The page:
Music for the Masses

Thursday, March 5, 2009


I got an email from my step-mom this morning. Her mom passed away on Saturday. She actually sent the email on Sunday, but our lovely client-based email crapper (read: Outlook) decided not to download any messages until today. Of course, I sent a heart-felt letter of condolence and expression of sympathy, but it just seemed ... hollow? Empty? Not because I didn't mean what I said; I absolutely did. I don't know ... I just felt like i was reciting from memory what I knew was appropo to say, yet it was exactly what I felt.

So now I feel like not a good step son. I'm an English major; I work with words for a living. You'd think I could find something a little more eloquent than rote dialog suitable for a passing, but no ... blank as a fresh-off-the-assembly-line chalkboard. Other than the expected churn, of course.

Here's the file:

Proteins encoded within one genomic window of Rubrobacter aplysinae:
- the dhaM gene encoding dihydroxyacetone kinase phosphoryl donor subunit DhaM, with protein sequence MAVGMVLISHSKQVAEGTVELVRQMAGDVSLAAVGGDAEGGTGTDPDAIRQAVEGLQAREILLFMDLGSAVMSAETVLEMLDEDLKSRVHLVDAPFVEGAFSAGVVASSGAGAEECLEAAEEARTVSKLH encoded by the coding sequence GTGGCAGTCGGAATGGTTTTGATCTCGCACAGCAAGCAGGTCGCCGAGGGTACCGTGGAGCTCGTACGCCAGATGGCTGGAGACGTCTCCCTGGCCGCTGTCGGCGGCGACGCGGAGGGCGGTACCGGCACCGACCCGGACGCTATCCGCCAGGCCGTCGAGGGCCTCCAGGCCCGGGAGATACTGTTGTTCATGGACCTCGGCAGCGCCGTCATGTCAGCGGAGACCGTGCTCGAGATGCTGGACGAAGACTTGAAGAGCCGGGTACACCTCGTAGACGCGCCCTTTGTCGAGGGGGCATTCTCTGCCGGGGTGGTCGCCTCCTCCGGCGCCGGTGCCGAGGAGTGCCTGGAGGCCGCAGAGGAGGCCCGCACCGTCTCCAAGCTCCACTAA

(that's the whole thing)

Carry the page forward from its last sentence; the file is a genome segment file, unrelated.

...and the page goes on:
I don't know ... it's always difficult to know what to say to someone who's just lost someone. I mean, I always *want* to say, "Ohhh ... s/he's in a better place." But really, who wants to hear that? Or there's "I'm so sorry for your loss," "My deepest sympathies," "Our condolences" ... they all sound so trite and canned. But the reality is that she IS in a better place. I am sorry for my step mom and sister's loss. She was a wonderful woman. So warm, and kind and loving. We have such fond memories of her of when we'd visit in the summers and go to their cabin on the lake.

Which is precisely what I ended up telling her, along with the expected lines. The thing with death is that it's an end--someone or something loses the breath of life and pass on to the other side. They really are better off. We are the ones left with the heartache and void that seems so impossible to fill.

Goodbye, Grandma B. May you rest in peace and find your loved ones waiting for you on the other side.

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